TOKYO -- Sony will sell its personal computer operations and spin off the TV segment under a sweeping restructuring plan that involves cutting 5,000 jobs worldwide, the company said Thursday.
The Japanese firm hopes to revive its troubled electronics business by streamlining core operations and pouring more resources into smartphones and game hardware.
Massive restructuring charges, coupled with sluggish sales, will push the firm into a consolidated net loss of 110 billion yen ($1.07 billion) for the current year ending March 31, its first red ink in two years.
The PC business, known for its Vaio brand, will be transferred to a new firm under a deal to be finalized with investment fund Japan Industrial Partners by March 31. Sony will quit PC development and will also exit sales after the spring season.
Sony will take a 5% stake in the new company to be created by Japan Industrial Partners. The private equity fund, specializing in business turnarounds, also decided last month to purchase the Biglobe Internet service provider from NEC.
The TV business will be spun off around July. The segment was seen swinging to the black this fiscal year. But weak emerging markets have taken a toll, and now a 10th straight annual loss is expected. With the spin-off, the business will reduce staff and overhaul its pay system to cut fixed costs. By adopting speedier decision-making and offering products tailored to emerging markets, it will aim to return to profit in the year ending March 2015.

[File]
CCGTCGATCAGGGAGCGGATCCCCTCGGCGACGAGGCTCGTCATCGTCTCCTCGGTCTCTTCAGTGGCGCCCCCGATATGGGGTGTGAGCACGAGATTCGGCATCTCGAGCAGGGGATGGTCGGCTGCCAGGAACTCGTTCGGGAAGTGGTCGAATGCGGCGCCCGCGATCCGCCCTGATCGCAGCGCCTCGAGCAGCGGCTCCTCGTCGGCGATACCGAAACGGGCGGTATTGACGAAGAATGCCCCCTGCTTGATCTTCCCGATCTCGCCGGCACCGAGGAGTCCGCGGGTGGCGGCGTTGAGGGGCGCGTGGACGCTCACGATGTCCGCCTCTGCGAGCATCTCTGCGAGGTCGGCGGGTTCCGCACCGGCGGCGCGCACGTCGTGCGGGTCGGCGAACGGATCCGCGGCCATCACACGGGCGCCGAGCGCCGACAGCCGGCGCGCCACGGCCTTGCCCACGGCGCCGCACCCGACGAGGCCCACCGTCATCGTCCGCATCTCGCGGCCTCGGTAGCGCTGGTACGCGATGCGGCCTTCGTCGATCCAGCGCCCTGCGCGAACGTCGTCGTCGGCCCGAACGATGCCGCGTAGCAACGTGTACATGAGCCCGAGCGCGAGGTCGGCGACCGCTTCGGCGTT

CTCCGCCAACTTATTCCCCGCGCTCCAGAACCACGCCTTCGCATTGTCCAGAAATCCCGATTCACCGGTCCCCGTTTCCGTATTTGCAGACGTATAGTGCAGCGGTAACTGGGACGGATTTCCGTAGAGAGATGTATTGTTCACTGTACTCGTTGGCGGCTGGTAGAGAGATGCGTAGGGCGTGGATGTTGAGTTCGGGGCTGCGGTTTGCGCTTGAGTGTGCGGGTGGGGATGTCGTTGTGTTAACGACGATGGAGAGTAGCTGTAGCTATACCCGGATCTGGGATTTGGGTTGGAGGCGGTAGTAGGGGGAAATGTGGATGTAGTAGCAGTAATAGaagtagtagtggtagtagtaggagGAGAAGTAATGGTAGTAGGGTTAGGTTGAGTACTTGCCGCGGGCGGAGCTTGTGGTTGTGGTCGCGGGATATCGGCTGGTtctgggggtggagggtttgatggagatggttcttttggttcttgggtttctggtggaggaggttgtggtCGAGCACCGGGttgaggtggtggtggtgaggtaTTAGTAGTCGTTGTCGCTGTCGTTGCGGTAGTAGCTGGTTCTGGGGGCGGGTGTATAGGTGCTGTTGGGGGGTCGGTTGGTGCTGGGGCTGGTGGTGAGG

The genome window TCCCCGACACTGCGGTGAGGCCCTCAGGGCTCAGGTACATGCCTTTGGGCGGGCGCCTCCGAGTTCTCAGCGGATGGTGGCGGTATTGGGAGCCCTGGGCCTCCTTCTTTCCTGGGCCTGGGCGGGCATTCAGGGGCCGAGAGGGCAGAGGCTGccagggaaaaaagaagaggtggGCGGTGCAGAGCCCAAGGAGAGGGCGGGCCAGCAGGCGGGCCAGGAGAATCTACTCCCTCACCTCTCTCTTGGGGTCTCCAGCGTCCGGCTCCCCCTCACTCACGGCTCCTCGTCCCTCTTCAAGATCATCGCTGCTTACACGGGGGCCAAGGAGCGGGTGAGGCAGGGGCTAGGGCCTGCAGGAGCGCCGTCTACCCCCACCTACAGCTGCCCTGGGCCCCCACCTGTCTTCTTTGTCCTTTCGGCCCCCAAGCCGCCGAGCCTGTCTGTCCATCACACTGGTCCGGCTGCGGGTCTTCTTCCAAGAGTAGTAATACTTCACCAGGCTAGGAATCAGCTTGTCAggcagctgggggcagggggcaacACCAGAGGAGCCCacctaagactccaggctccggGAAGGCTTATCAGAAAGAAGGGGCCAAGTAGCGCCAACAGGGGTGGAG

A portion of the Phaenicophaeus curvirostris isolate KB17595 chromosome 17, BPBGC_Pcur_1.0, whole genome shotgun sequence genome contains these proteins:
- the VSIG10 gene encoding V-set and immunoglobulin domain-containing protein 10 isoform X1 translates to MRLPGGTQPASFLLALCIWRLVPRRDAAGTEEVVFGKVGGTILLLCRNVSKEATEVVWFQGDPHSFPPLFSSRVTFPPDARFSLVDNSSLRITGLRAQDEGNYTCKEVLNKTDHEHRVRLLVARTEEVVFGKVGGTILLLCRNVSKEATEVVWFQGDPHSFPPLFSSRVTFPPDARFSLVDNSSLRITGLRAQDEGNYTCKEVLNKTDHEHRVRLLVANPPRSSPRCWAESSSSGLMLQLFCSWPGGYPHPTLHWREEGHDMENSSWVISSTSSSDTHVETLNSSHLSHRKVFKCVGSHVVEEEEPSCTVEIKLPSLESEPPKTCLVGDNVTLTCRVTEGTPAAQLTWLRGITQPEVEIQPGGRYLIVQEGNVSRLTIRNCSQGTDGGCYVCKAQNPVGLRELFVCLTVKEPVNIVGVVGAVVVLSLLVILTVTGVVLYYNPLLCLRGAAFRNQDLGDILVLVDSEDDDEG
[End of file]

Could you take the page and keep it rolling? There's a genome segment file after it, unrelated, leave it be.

Sony, which has a groupwide workforce of around 146,000, plans to eliminate 1,500 jobs at home and 3,500 workers abroad. A manufacturing subsidiary that operates five domestic factories has started to solicit early retirement, and administrative staff at the parent will also be downsized.
For this fiscal year, impairment losses are expected to reach 8.2 billion yen from the sale of the PC business and other asset write-downs, in addition to more than 10 billion yen in losses for personnel reductions. In all, structural reform expenses will total 70 billion yen, an increase of 20 billion yen from earlier plans.
Profit growth at Sony's financial and music businesses exceeded 30% for the April-December period, but this was not enough to offset the money lost by the electronics business. The company now sees overall operating profit falling 65% from the previous year to 80 billion yen in the current fiscal year, some 90 billion yen short of an earlier forecast.